ESSENTIAL TRACKS/ALBUM
Moondance  / Moondance
Into the Mystic  /  Moondance
Crazy Love  / 


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PEARL JAM
“Ten” was released about the time I was moving my music into CDs, and it was a huge album. I saw Pearl Jam when they played at Purdue in the early 90s.They have a deep catalog, and my favorites come from the deeper tracks.

ESSENTIAL TRACKS/ALBUM
Black / Ten
Rearviewmirror  /  Vs.
Elderly Woman …  /  Vs.


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QUEEN
The band really came into my sphere when our middle school basketball team went undefeated, and “We Will Rock You/We Are the Champions” became our anthem on the bus rides to games. Then the album “The Game” came out and Queen became a staple in rotation.

ESSENTIAL TRACKS/ALBUM
Under Pressure /  Hot Space
Bohemian Rhapsody /  A Night at the Opera
Somebody to Love   /  A Day at the Races


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U2
When I was at Purdue, U2 was a bit of a college band, not the mega group they now are. I knew them back from the album “Boy,” and knew the singles “New Year’s Day” and “Sunday, Bloody Sunday.” But “Joshua Tree” put U2 into the stratosphere as a supergroup and that album became one of the best of all time. The 30-year anniversary tour of that album is taking place in 2017.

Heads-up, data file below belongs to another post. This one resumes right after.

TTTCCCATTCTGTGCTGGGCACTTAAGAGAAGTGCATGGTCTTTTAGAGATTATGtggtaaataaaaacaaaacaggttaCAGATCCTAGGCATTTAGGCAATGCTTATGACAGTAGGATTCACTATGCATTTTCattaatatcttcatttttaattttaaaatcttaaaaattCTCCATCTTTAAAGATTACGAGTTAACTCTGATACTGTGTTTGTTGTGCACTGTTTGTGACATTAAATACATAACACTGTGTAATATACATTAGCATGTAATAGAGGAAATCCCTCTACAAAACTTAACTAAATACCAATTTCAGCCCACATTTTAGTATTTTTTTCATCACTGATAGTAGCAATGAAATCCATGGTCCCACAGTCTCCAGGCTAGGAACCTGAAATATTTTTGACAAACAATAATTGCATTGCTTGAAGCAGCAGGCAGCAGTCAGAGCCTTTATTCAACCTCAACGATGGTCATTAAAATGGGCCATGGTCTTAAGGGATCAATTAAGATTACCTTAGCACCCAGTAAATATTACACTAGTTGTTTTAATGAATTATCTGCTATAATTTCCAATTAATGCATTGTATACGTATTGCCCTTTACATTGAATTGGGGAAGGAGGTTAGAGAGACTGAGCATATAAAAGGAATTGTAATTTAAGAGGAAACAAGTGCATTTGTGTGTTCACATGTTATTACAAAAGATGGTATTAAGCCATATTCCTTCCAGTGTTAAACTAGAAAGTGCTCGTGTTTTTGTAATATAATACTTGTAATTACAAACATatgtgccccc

ESSENTIAL TRACKS/ALBUM
With or Without You  / The Joshua Tree
I Still Haven’t Found What I’m Looking For / The Joshua Tree
Where the Streets Have No Name  / The Joshua Tree


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DEPECHE MODE
Of course, Elton John got huge radio play in the 70s when I was listening to the radio. There was hit after hit, and they are all well-known, but I really started liking a lot of his lesser-known deeper tracks like “My Father’s Gun” and “Amoreena”.

ESSENTIAL TRACKS/ALBUM
Bennie and the Jets  / Goodbye Yellow Brick Road
Don’t Let the Sun Go Down on Me  / Caribou
Lucy in the Sky With Diamonds  / Single

B-52s

At the time, the B-52s to me were that band that had “Love Shack” on overload in music video rotation. It was catchy, but it didn’t really do much for me. But “Rock Lobster” was on the jukebox at the bar across the street form the paper, and we played it a lot on Saturday nights after deadline. That took me back to the bands older stuff, and those tracks hit a sweet spot.

ESSENTIAL TRACKS/ALBUM
Private Idaho  /  
Channel Z  /  
Rock Lobster  / 

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BLACK CROWES